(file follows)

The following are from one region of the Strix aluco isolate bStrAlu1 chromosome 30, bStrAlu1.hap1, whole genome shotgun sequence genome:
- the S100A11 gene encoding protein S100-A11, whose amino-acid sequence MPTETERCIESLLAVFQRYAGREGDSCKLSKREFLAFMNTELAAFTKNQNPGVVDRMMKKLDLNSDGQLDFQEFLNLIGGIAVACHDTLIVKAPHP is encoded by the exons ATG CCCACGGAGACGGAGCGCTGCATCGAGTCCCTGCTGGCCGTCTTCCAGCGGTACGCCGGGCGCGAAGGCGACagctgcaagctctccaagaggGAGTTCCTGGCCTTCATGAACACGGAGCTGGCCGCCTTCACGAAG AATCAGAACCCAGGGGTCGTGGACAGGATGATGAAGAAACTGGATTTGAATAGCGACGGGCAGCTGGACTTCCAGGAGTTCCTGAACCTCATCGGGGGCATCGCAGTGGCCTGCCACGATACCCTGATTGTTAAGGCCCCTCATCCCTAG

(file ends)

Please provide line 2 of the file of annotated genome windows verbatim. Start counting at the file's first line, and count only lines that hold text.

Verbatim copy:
- the S100A11 gene encoding protein S100-A11, whose amino-acid sequence MPTETERCIESLLAVFQRYAGREGDSCKLSKREFLAFMNTELAAFTKNQNPGVVDRMMKKLDLNSDGQLDFQEFLNLIGGIAVACHDTLIVKAPHP is encoded by the exons ATG CCCACGGAGACGGAGCGCTGCATCGAGTCCCTGCTGGCCGTCTTCCAGCGGTACGCCGGGCGCGAAGGCGACagctgcaagctctccaagaggGAGTTCCTGGCCTTCATGAACACGGAGCTGGCCGCCTTCACGAAG AATCAGAACCCAGGGGTCGTGGACAGGATGATGAAGAAACTGGATTTGAATAGCGACGGGCAGCTGGACTTCCAGGAGTTCCTGAACCTCATCGGGGGCATCGCAGTGGCCTGCCACGATACCCTGATTGTTAAGGCCCCTCATCCCTAG